Tucker Carlson, the only primetime Fox News host who'd previously expressed serious concerns about the death toll, changed his tune the same day, as documented by Media Matters for America.
Now, he said, "we can begin to consider how to improve the lives of the rest, the countless Americans who have been grievously hurt by this, by our response to this. How do we get 17 million of our most vulnerable citizens back to work? That's our task."
White people were out of work, and Black people were most of the casualties, outside of the extremely elderly. And those white people need their jobs back!
Brit Hume joined Tucker's show and, using his gravitas as a "real news guy," intoned, "The disease turned out not to be quite as dangerous as we thought."
Left unsaid was the issue of to whom it was not "quite as dangerous," but Limbaugh listeners and Fox viewers are anything but unsophisticated when it comes to hearing dog-whistles on behalf of white supremacy.
More than 12,000 Americans had died from coronavirus by April 7, but once we knew that most of the non-elderly victims were Black, things were suddenly very, very different. Now it was time to quit talking about people dying and start talking about getting people back to work!
It took less than a week for Trump to get the memo, presumably through Fox and Stephen Miller. On April 12, he retweeted a call to fire Dr. Anthony Fauci and declared, in another tweet, that he had the sole authority to open the United States back up, and that he'd be announcing a specific plan to do just that "shortly."
Unspoken but big on the agenda of corporate America was the desire to get the states to rescind their stay-home-from-work orders so that companies could cut their unemployment tax costs.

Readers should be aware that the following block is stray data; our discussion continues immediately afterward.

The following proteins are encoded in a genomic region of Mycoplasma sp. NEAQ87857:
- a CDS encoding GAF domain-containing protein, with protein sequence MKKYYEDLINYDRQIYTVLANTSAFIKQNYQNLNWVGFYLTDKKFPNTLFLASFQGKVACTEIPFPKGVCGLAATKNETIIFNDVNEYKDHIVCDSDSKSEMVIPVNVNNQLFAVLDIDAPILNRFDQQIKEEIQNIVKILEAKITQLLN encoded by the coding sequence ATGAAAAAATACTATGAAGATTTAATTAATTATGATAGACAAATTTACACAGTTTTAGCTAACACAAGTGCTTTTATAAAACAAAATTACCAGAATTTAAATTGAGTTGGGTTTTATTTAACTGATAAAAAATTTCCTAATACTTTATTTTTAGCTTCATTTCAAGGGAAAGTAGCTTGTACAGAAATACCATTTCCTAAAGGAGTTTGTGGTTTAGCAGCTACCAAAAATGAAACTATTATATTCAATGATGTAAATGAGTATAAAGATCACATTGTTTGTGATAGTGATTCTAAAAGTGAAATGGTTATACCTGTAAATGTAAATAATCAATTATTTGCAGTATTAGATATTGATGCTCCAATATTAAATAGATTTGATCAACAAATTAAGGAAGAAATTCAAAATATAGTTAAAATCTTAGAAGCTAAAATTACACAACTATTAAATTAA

When people file unemployment claims, those claims are ultimately paid for by the companies themselves, and with a high number of claims, a company will see a substantial future increase in their unemployment insurance premiums/taxes. If the "stay home" orders were repealed, workers could no longer, in most states, file for or keep receiving unemployment compensation.
On April 14, Freedomworks, the billionaire-founded and -funded group that animated the Tea Party against Obamacare a decade earlier, published an op-ed on their website calling for an "economic recovery" program including an end to the capital gains tax and a new law to "shield" businesses from lawsuits.
Three days after that, Freedomworks and the House Freedom Caucus issued a joint statement declaring that "it's time to re-open the economy."
Freedomworks published their "#ReopenAmerica Rally Planning Guide" encouraging conservatives to show up "[i]n-person" at their state capitols and governors' mansions, and, for signage, to "Keep it short: 'I'm essential,' 'Let me work,' 'Let Me Feed My Family'" and to "Keep [the signs looking] homemade."
One of the first #ReopenAmerica rallies to get widespread national attention was April 18 in New Hampshire. Over the next several weeks, rallies had metastasized across the nation, from Oregon to Arizona, Delaware, North Carolina, Virginia, Illinois and elsewhere.
One that drew particularly high levels of media attention, complete with swastikas, Confederate flags and assault rifles, was directed against the governor of Michigan, rising Democratic star Gretchen Whitmer.
When Rachel Maddow reported on meatpacking plants that were epicenters of mass infection, the conservative Chief Justice of the Wisconsin Supreme Court pointed out that the virus flare wasn't coming from the "regular folks" of the surrounding community; they were mostly Hispanic and Black.
The conservative meme was now well established.